November 2018 Newsletter

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Picking a college in a swipe right culture

One of the perks of working with young people is that they teach me as much as I teach them. I emailed a recent graduate to see how she was doing in her freshman year of college, and asked if she had advice for current seniors.

Her response:

I would stress to the seniors that (despite popular belief) they do not have to go to the best school in the history of mankind to get an excellent education, and more importantly- to be happy, satisfied, and brilliantly themselves. I am embarrassed to admit it, but this took me quite some time to accept myself. I encourage you to let the children know that. It's something I feel many of my peers thought during senior year, and it's a dangerous trap to run into. The power to become one's true self in is inside, not at NYU or Brown or Umich. It is in themselves, and what is right for them.

This could not have been more timely, as seniors agonize through the application process, badgering teachers for recommendations, trying to solve the FAFSA puzzle, writing and rewriting and writing and rewriting essays. Many believe where they get into college is a matter of life and death. For this reason, they will shapeshift to get as many colleges as possible to like them enough to let them in. Often the best version of themselves is not necessarily the most authentic.

So the "Why U of M" or 'Why Harvard" becomes the most challenging essay to write; the real answer might be, "because it's really prestigious and it will impress people." To compound the problem, in our Instagram world, schools have become increasingly easy to apply to, which inflates numbers to create an illusion of exclusivity. U of M loves to tout their admission numbers, but does anyone really believe that 65,684 students really wanted to go there last year? The result is that students who really want to attend are denied and institutions end up with an incoming class of test-taking automatons (it's not really that bad, but you get the idea). To be fair, U of M is doing its part to combat this issue but there is a long way to go. Good news for you (if U of M is a target school): Eagle Scholars are exactly the kind of students they want.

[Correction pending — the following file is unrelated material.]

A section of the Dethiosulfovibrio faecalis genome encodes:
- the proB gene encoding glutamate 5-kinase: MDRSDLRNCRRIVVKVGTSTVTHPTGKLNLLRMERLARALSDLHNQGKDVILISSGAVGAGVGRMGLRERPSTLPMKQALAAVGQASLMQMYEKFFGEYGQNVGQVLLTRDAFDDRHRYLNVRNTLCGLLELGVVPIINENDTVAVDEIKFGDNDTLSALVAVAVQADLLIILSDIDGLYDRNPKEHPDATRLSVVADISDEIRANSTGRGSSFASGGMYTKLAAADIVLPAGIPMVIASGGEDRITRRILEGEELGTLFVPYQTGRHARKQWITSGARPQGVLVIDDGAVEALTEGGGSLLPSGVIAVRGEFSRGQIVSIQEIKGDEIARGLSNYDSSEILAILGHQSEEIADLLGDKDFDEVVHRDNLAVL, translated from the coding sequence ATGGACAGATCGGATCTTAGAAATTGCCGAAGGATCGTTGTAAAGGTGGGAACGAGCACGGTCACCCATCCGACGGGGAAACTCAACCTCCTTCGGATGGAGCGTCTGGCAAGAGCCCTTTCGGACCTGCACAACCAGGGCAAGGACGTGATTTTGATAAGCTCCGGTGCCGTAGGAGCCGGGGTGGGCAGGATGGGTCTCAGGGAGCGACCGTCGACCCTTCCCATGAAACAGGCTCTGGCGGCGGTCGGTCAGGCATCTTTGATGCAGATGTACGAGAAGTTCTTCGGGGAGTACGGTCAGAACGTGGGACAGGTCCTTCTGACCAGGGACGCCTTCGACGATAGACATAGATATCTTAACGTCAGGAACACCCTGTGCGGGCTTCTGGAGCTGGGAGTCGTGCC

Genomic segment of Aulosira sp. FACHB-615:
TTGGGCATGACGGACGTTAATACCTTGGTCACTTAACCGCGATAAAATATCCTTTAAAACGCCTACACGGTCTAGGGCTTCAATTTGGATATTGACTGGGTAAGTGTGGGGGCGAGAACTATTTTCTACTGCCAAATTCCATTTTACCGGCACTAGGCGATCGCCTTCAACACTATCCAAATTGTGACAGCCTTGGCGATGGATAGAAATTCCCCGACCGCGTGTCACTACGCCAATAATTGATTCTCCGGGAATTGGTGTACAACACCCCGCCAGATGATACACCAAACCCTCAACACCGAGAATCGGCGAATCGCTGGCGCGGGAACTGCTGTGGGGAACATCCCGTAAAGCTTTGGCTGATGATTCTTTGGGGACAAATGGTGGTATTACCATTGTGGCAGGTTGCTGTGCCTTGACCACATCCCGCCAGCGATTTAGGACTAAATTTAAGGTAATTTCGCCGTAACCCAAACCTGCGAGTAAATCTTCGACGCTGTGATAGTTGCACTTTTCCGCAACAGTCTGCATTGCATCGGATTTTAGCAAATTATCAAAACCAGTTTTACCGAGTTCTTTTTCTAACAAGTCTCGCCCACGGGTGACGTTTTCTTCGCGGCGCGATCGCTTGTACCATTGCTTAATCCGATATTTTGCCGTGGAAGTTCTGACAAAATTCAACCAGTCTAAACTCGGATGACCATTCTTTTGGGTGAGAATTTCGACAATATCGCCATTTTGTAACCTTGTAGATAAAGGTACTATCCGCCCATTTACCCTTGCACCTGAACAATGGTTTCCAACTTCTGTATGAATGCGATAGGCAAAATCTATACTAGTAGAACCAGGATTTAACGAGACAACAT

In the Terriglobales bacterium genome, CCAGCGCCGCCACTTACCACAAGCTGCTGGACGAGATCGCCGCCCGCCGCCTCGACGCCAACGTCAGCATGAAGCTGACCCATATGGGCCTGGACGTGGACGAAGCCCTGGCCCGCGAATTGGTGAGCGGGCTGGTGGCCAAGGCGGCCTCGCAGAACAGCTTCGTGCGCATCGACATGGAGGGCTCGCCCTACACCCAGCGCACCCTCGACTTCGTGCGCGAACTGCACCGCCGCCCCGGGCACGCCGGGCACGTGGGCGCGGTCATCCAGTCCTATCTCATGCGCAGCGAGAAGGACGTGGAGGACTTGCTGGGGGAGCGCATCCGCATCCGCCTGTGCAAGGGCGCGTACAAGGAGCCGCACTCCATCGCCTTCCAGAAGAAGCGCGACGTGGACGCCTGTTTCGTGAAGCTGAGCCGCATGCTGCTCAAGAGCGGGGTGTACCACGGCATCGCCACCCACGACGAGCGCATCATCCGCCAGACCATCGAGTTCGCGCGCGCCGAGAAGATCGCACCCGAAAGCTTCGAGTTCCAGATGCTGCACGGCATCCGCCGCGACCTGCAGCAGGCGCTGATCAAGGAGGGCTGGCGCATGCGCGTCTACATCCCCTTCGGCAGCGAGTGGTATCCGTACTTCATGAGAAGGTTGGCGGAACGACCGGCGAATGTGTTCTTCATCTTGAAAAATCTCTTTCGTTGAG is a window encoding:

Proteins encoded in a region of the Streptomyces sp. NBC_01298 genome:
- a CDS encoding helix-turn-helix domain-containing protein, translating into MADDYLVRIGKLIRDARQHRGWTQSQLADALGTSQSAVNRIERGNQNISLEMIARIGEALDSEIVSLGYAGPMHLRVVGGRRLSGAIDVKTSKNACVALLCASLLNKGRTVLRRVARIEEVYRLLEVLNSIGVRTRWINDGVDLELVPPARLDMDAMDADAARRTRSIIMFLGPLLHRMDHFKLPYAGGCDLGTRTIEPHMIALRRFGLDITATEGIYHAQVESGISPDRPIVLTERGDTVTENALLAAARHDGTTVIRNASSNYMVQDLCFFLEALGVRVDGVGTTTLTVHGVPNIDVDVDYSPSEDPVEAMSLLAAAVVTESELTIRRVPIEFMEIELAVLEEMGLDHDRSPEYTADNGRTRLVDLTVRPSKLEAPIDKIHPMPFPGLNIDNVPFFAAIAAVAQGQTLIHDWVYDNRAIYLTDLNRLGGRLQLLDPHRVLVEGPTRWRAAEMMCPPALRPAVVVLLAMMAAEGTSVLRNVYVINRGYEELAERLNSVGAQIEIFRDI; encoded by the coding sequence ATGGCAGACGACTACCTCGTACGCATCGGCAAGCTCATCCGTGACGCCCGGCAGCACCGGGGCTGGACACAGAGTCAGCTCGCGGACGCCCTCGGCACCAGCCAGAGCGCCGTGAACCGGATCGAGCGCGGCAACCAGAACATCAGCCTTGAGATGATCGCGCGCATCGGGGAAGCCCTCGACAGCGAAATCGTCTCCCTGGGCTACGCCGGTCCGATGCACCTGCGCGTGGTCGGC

What does this mean for you and your child?

1. First, make sure you apply to schools that are the best fit, name recognition aside. This requires a lot of due diligence beyond surfing websites and flipping through glossy brochures. One great place to start is Colleges That Change Lives, a consortium of small schools with a great track record of producing fantastic, gainfully employed graduates with little debt.

2. Don't make any decisions until you know where you are accepted and exactly how much money you're getting.

3. Pay close attention to the follow-up from the school once you've been accepted. The way you're treated before you enroll is a pretty good indicator of how you'll be treated once you're there.

Also, continue to heed the words of our wise graduate: "The power to become one's true self is inside..."

On an unrelated note, for a much more well-written piece about building resilience in students, check this out.

Mr. Hughes

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Thurston Updates

  • Check out Episode 1 of Mr. Hughes' Study Tips
  • Note the changes to the program requirements.
  • All students must sign up for an individual conference with Mr. Hughes here. Click the appointment link to find a time.
  • Shannon Conley, Zahra Chambers Jamesa Vaughn, Kelsea Chisolm, Deja Jackson, Destini Lucy, Jordan Turner, Mahalia Hill are attending our first-ever overnight college trp at Hope College. Thanks to Ms. Bomphray and Ms. Chisolm for chaperoning!
  • Study sessions run every Thursday from 2:45 - 3:45 in the media center. The Thursday, November 1st session is CANCELLED due to the Hope College trip.
  • If you're interested in being a part of the leadership team, please email me and come to the next Thursday study session.